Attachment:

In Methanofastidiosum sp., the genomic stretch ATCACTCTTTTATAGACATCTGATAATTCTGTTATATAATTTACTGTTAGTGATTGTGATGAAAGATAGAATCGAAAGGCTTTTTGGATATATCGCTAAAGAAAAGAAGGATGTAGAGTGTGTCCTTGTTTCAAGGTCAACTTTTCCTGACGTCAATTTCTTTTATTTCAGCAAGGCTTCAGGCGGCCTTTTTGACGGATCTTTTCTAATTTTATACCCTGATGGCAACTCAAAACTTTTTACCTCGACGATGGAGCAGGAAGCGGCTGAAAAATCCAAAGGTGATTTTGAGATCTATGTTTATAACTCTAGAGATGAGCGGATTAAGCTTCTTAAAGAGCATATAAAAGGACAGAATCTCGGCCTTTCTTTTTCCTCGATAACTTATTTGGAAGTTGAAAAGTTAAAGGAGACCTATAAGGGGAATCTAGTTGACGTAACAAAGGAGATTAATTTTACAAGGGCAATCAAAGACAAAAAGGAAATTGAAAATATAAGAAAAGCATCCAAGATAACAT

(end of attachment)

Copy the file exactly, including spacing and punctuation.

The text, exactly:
In Methanofastidiosum sp., the genomic stretch ATCACTCTTTTATAGACATCTGATAATTCTGTTATATAATTTACTGTTAGTGATTGTGATGAAAGATAGAATCGAAAGGCTTTTTGGATATATCGCTAAAGAAAAGAAGGATGTAGAGTGTGTCCTTGTTTCAAGGTCAACTTTTCCTGACGTCAATTTCTTTTATTTCAGCAAGGCTTCAGGCGGCCTTTTTGACGGATCTTTTCTAATTTTATACCCTGATGGCAACTCAAAACTTTTTACCTCGACGATGGAGCAGGAAGCGGCTGAAAAATCCAAAGGTGATTTTGAGATCTATGTTTATAACTCTAGAGATGAGCGGATTAAGCTTCTTAAAGAGCATATAAAAGGACAGAATCTCGGCCTTTCTTTTTCCTCGATAACTTATTTGGAAGTTGAAAAGTTAAAGGAGACCTATAAGGGGAATCTAGTTGACGTAACAAAGGAGATTAATTTTACAAGGGCAATCAAAGACAAAAAGGAAATTGAAAATATAAGAAAAGCATCCAAGATAACAT